Jumping spiders make up one of the largest spider families. There are as many as 5,000 jumping spider species worldwide. Jumping spiders are found in gardens, grasslands, meadows, woodlands, and forests.
Most jumping spiders are compact and have hairy bodies 1/16 to 1/2 inch (2-16mm) long. They are often drab in appearance but tropical species can be vividly colored and have elaborate markings.
Jumping spiders have not two but four eyes which gives them a binocular vision. The middle two eyes which are much larger than the other two faces directly forward. The middle eyes judge distance, shape, and movement very accurately. The smaller outside eyes direct movement.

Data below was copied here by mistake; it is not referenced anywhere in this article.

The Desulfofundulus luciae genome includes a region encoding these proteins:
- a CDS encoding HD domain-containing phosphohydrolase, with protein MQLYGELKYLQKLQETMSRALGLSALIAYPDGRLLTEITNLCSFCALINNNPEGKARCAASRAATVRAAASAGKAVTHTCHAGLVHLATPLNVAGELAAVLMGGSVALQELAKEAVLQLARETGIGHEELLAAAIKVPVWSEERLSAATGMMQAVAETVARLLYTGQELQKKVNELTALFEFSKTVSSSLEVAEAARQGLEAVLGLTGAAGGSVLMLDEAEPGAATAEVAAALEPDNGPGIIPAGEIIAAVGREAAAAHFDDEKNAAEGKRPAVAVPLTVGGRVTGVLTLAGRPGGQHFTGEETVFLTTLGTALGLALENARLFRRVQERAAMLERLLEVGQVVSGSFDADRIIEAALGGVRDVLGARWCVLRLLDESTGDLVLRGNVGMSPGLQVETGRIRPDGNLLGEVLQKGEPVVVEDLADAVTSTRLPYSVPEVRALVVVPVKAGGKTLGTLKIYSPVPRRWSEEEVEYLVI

Jumping spiders are active during the day. They search for prey on the ground, on walls, and in bushes. When they spot a meal they jump; the two hind legs extend rapidly by hydraulic pressure. Before it jumps, the jumping spider attaches a safety line of silk in case it veers off course.
At night or when the weather is bad, jumping spiders retreat to a small, silken nest they make in a crack or crevice.
Jumping spiders belong to the Araneae order and Salticidae family.